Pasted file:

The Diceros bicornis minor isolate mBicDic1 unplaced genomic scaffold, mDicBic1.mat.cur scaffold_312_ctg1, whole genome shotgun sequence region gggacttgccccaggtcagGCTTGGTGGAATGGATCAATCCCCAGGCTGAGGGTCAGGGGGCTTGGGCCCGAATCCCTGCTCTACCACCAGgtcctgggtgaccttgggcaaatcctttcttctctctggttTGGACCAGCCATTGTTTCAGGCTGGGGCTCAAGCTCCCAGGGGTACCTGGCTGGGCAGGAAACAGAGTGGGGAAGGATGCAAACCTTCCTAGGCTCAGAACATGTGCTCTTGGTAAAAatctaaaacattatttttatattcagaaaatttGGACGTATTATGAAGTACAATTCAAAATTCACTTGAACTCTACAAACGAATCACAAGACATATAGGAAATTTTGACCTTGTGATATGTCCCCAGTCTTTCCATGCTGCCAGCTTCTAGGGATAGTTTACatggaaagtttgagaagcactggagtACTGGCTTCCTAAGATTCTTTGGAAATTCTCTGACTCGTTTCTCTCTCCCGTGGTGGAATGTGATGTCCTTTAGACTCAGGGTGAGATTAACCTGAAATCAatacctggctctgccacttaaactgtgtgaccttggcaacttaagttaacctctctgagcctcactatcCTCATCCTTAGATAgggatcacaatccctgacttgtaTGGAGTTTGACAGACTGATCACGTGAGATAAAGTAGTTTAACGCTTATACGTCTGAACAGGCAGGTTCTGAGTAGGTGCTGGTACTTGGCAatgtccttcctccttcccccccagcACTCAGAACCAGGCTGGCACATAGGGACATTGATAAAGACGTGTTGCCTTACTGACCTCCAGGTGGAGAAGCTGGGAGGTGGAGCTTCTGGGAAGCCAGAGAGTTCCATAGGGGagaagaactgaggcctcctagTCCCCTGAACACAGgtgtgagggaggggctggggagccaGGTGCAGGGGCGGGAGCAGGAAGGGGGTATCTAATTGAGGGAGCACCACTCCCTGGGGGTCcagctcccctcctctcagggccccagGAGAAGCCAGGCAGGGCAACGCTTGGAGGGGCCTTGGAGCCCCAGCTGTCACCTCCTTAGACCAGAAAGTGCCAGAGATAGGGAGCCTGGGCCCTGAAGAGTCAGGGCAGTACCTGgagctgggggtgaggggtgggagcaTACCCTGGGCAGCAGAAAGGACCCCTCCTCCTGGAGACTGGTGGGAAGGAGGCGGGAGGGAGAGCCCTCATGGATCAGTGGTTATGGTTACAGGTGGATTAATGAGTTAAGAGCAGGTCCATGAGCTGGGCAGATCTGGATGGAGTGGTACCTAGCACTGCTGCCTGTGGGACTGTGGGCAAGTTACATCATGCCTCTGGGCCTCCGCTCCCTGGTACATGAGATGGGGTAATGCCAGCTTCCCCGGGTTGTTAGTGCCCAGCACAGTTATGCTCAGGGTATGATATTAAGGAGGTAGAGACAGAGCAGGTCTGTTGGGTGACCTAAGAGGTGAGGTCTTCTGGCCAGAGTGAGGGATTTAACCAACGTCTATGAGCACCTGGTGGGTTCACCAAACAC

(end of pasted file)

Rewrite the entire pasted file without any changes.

The Diceros bicornis minor isolate mBicDic1 unplaced genomic scaffold, mDicBic1.mat.cur scaffold_312_ctg1, whole genome shotgun sequence region gggacttgccccaggtcagGCTTGGTGGAATGGATCAATCCCCAGGCTGAGGGTCAGGGGGCTTGGGCCCGAATCCCTGCTCTACCACCAGgtcctgggtgaccttgggcaaatcctttcttctctctggttTGGACCAGCCATTGTTTCAGGCTGGGGCTCAAGCTCCCAGGGGTACCTGGCTGGGCAGGAAACAGAGTGGGGAAGGATGCAAACCTTCCTAGGCTCAGAACATGTGCTCTTGGTAAAAatctaaaacattatttttatattcagaaaatttGGACGTATTATGAAGTACAATTCAAAATTCACTTGAACTCTACAAACGAATCACAAGACATATAGGAAATTTTGACCTTGTGATATGTCCCCAGTCTTTCCATGCTGCCAGCTTCTAGGGATAGTTTACatggaaagtttgagaagcactggagtACTGGCTTCCTAAGATTCTTTGGAAATTCTCTGACTCGTTTCTCTCTCCCGTGGTGGAATGTGATGTCCTTTAGACTCAGGGTGAGATTAACCTGAAATCAatacctggctctgccacttaaactgtgtgaccttggcaacttaagttaacctctctgagcctcactatcCTCATCCTTAGATAgggatcacaatccctgacttgtaTGGAGTTTGACAGACTGATCACGTGAGATAAAGTAGTTTAACGCTTATACGTCTGAACAGGCAGGTTCTGAGTAGGTGCTGGTACTTGGCAatgtccttcctccttcccccccagcACTCAGAACCAGGCTGGCACATAGGGACATTGATAAAGACGTGTTGCCTTACTGACCTCCAGGTGGAGAAGCTGGGAGGTGGAGCTTCTGGGAAGCCAGAGAGTTCCATAGGGGagaagaactgaggcctcctagTCCCCTGAACACAGgtgtgagggaggggctggggagccaGGTGCAGGGGCGGGAGCAGGAAGGGGGTATCTAATTGAGGGAGCACCACTCCCTGGGGGTCcagctcccctcctctcagggccccagGAGAAGCCAGGCAGGGCAACGCTTGGAGGGGCCTTGGAGCCCCAGCTGTCACCTCCTTAGACCAGAAAGTGCCAGAGATAGGGAGCCTGGGCCCTGAAGAGTCAGGGCAGTACCTGgagctgggggtgaggggtgggagcaTACCCTGGGCAGCAGAAAGGACCCCTCCTCCTGGAGACTGGTGGGAAGGAGGCGGGAGGGAGAGCCCTCATGGATCAGTGGTTATGGTTACAGGTGGATTAATGAGTTAAGAGCAGGTCCATGAGCTGGGCAGATCTGGATGGAGTGGTACCTAGCACTGCTGCCTGTGGGACTGTGGGCAAGTTACATCATGCCTCTGGGCCTCCGCTCCCTGGTACATGAGATGGGGTAATGCCAGCTTCCCCGGGTTGTTAGTGCCCAGCACAGTTATGCTCAGGGTATGATATTAAGGAGGTAGAGACAGAGCAGGTCTGTTGGGTGACCTAAGAGGTGAGGTCTTCTGGCCAGAGTGAGGGATTTAACCAACGTCTATGAGCACCTGGTGGGTTCACCAAACAC